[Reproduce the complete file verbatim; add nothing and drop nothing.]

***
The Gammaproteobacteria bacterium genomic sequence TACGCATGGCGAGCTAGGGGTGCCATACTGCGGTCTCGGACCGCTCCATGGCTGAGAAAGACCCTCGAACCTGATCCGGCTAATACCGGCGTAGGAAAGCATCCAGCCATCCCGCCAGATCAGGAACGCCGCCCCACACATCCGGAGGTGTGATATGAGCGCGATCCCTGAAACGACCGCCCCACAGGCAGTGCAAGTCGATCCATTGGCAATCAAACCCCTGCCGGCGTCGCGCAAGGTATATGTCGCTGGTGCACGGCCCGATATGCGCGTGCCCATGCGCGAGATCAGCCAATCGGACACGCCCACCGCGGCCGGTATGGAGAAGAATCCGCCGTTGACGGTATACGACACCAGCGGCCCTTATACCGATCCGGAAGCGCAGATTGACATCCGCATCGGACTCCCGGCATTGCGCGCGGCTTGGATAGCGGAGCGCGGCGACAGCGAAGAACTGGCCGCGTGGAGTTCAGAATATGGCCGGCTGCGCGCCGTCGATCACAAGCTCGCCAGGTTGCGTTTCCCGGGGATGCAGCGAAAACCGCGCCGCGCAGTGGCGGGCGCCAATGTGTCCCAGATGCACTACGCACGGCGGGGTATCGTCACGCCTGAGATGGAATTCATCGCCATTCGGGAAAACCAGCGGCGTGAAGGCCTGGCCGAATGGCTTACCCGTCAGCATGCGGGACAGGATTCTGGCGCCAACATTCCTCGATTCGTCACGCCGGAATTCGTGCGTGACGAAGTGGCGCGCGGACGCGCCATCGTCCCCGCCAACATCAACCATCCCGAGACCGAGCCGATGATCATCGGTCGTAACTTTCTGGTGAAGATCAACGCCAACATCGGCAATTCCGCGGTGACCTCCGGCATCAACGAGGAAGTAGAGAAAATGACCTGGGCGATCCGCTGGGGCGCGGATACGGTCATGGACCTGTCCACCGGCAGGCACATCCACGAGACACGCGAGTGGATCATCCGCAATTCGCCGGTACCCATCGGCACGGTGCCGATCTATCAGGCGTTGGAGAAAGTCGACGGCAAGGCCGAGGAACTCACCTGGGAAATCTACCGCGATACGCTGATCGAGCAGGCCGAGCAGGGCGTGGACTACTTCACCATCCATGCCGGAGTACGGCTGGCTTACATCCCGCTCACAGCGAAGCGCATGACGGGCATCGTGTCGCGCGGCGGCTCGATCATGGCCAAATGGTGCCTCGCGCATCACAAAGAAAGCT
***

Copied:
The Gammaproteobacteria bacterium genomic sequence TACGCATGGCGAGCTAGGGGTGCCATACTGCGGTCTCGGACCGCTCCATGGCTGAGAAAGACCCTCGAACCTGATCCGGCTAATACCGGCGTAGGAAAGCATCCAGCCATCCCGCCAGATCAGGAACGCCGCCCCACACATCCGGAGGTGTGATATGAGCGCGATCCCTGAAACGACCGCCCCACAGGCAGTGCAAGTCGATCCATTGGCAATCAAACCCCTGCCGGCGTCGCGCAAGGTATATGTCGCTGGTGCACGGCCCGATATGCGCGTGCCCATGCGCGAGATCAGCCAATCGGACACGCCCACCGCGGCCGGTATGGAGAAGAATCCGCCGTTGACGGTATACGACACCAGCGGCCCTTATACCGATCCGGAAGCGCAGATTGACATCCGCATCGGACTCCCGGCATTGCGCGCGGCTTGGATAGCGGAGCGCGGCGACAGCGAAGAACTGGCCGCGTGGAGTTCAGAATATGGCCGGCTGCGCGCCGTCGATCACAAGCTCGCCAGGTTGCGTTTCCCGGGGATGCAGCGAAAACCGCGCCGCGCAGTGGCGGGCGCCAATGTGTCCCAGATGCACTACGCACGGCGGGGTATCGTCACGCCTGAGATGGAATTCATCGCCATTCGGGAAAACCAGCGGCGTGAAGGCCTGGCCGAATGGCTTACCCGTCAGCATGCGGGACAGGATTCTGGCGCCAACATTCCTCGATTCGTCACGCCGGAATTCGTGCGTGACGAAGTGGCGCGCGGACGCGCCATCGTCCCCGCCAACATCAACCATCCCGAGACCGAGCCGATGATCATCGGTCGTAACTTTCTGGTGAAGATCAACGCCAACATCGGCAATTCCGCGGTGACCTCCGGCATCAACGAGGAAGTAGAGAAAATGACCTGGGCGATCCGCTGGGGCGCGGATACGGTCATGGACCTGTCCACCGGCAGGCACATCCACGAGACACGCGAGTGGATCATCCGCAATTCGCCGGTACCCATCGGCACGGTGCCGATCTATCAGGCGTTGGAGAAAGTCGACGGCAAGGCCGAGGAACTCACCTGGGAAATCTACCGCGATACGCTGATCGAGCAGGCCGAGCAGGGCGTGGACTACTTCACCATCCATGCCGGAGTACGGCTGGCTTACATCCCGCTCACAGCGAAGCGCATGACGGGCATCGTGTCGCGCGGCGGCTCGATCATGGCCAAATGGTGCCTCGCGCATCACAAAGAAAGCT